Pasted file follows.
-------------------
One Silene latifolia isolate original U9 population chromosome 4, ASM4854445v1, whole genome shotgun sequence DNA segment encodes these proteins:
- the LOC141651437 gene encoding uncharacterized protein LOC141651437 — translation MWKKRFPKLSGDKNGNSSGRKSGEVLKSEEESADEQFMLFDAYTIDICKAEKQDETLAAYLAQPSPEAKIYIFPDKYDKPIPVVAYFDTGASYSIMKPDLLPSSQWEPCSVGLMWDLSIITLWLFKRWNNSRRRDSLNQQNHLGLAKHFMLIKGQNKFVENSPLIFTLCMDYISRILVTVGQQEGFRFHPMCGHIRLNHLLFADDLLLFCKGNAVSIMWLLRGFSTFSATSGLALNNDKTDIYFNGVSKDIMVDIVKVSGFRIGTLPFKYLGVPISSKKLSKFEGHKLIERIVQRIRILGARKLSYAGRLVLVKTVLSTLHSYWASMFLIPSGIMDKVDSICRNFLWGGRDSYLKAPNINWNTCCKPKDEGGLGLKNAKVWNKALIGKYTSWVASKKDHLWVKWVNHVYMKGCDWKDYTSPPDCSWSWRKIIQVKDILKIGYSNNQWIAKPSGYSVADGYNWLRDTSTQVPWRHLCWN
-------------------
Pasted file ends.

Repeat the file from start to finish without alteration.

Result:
One Silene latifolia isolate original U9 population chromosome 4, ASM4854445v1, whole genome shotgun sequence DNA segment encodes these proteins:
- the LOC141651437 gene encoding uncharacterized protein LOC141651437 — translation MWKKRFPKLSGDKNGNSSGRKSGEVLKSEEESADEQFMLFDAYTIDICKAEKQDETLAAYLAQPSPEAKIYIFPDKYDKPIPVVAYFDTGASYSIMKPDLLPSSQWEPCSVGLMWDLSIITLWLFKRWNNSRRRDSLNQQNHLGLAKHFMLIKGQNKFVENSPLIFTLCMDYISRILVTVGQQEGFRFHPMCGHIRLNHLLFADDLLLFCKGNAVSIMWLLRGFSTFSATSGLALNNDKTDIYFNGVSKDIMVDIVKVSGFRIGTLPFKYLGVPISSKKLSKFEGHKLIERIVQRIRILGARKLSYAGRLVLVKTVLSTLHSYWASMFLIPSGIMDKVDSICRNFLWGGRDSYLKAPNINWNTCCKPKDEGGLGLKNAKVWNKALIGKYTSWVASKKDHLWVKWVNHVYMKGCDWKDYTSPPDCSWSWRKIIQVKDILKIGYSNNQWIAKPSGYSVADGYNWLRDTSTQVPWRHLCWN